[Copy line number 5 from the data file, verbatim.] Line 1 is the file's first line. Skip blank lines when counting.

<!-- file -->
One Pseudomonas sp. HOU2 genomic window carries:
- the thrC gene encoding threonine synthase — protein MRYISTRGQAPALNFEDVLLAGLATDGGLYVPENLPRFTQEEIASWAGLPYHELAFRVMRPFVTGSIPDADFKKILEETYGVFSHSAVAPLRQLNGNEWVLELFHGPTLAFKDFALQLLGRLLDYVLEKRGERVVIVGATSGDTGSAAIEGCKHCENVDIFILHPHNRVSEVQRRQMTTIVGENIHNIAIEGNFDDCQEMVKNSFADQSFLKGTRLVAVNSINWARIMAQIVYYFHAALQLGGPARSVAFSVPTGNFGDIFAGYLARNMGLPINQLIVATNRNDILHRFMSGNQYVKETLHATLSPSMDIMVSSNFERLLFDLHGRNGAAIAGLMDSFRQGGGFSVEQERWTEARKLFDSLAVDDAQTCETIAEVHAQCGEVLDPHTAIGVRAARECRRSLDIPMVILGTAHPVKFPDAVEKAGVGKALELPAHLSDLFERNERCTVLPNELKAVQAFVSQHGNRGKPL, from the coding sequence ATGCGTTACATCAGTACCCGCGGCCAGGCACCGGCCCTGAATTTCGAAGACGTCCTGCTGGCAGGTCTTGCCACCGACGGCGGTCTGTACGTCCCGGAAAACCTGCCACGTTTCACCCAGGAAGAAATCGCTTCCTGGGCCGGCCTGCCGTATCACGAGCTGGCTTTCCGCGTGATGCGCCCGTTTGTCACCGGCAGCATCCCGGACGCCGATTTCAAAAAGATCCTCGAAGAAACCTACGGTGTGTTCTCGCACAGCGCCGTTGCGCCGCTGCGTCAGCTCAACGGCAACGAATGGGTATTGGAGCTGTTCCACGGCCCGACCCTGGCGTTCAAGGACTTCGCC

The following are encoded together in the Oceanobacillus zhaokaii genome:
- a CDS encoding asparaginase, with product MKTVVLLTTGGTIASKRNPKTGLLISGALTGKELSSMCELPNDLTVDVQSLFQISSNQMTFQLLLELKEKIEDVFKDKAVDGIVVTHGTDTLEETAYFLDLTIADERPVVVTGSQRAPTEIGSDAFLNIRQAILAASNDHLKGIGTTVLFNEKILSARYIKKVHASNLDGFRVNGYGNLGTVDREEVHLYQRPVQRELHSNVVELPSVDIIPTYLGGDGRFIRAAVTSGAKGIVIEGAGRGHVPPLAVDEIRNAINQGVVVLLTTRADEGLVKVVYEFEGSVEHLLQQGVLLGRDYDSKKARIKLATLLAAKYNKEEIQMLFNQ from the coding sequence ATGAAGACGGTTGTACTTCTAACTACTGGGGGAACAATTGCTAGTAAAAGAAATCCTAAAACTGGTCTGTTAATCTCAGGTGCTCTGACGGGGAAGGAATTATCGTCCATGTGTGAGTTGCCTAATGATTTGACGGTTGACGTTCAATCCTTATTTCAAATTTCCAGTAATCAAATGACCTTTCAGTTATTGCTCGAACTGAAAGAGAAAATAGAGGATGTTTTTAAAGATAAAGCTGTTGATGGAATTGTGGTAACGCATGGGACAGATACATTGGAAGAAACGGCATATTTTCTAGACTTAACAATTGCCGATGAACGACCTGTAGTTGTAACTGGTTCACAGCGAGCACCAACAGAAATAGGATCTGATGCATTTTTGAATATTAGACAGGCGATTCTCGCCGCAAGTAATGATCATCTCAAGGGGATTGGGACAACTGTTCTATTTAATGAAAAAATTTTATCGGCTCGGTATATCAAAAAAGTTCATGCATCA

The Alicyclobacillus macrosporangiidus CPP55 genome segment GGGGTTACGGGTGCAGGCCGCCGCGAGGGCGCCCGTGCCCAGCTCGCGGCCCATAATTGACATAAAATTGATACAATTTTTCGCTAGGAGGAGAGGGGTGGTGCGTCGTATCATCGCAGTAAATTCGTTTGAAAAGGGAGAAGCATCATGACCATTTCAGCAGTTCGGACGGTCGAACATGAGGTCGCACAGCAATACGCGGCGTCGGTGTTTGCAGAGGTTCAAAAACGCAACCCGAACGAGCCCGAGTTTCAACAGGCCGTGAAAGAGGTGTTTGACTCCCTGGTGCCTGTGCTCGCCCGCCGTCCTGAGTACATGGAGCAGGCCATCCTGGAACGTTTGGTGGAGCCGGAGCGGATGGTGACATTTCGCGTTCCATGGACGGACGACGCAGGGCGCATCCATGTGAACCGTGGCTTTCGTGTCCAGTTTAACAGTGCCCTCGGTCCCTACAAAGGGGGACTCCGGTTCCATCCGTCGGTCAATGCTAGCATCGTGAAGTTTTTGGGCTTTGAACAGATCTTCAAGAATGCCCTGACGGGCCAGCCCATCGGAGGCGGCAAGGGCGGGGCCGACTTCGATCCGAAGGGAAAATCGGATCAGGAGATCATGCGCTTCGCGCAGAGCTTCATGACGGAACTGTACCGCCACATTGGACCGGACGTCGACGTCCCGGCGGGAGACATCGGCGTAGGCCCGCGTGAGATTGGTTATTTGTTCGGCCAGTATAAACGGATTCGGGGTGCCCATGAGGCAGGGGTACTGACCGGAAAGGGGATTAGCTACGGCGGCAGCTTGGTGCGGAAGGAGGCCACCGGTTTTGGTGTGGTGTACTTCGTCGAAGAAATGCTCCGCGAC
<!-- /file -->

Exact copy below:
The Alicyclobacillus macrosporangiidus CPP55 genome segment GGGGTTACGGGTGCAGGCCGCCGCGAGGGCGCCCGTGCCCAGCTCGCGGCCCATAATTGACATAAAATTGATACAATTTTTCGCTAGGAGGAGAGGGGTGGTGCGTCGTATCATCGCAGTAAATTCGTTTGAAAAGGGAGAAGCATCATGACCATTTCAGCAGTTCGGACGGTCGAACATGAGGTCGCACAGCAATACGCGGCGTCGGTGTTTGCAGAGGTTCAAAAACGCAACCCGAACGAGCCCGAGTTTCAACAGGCCGTGAAAGAGGTGTTTGACTCCCTGGTGCCTGTGCTCGCCCGCCGTCCTGAGTACATGGAGCAGGCCATCCTGGAACGTTTGGTGGAGCCGGAGCGGATGGTGACATTTCGCGTTCCATGGACGGACGACGCAGGGCGCATCCATGTGAACCGTGGCTTTCGTGTCCAGTTTAACAGTGCCCTCGGTCCCTACAAAGGGGGACTCCGGTTCCATCCGTCGGTCAATGCTAGCATCGTGAAGTTTTTGGGCTTTGAACAGATCTTCAAGAATGCCCTGACGGGCCAGCCCATCGGAGGCGGCAAGGGCGGGGCCGACTTCGATCCGAAGGGAAAATCGGATCAGGAGATCATGCGCTTCGCGCAGAGCTTCATGACGGAACTGTACCGCCACATTGGACCGGACGTCGACGTCCCGGCGGGAGACATCGGCGTAGGCCCGCGTGAGATTGGTTATTTGTTCGGCCAGTATAAACGGATTCGGGGTGCCCATGAGGCAGGGGTACTGACCGGAAAGGGGATTAGCTACGGCGGCAGCTTGGTGCGGAAGGAGGCCACCGGTTTTGGTGTGGTGTACTTCGTCGAAGAAATGCTCCGCGAC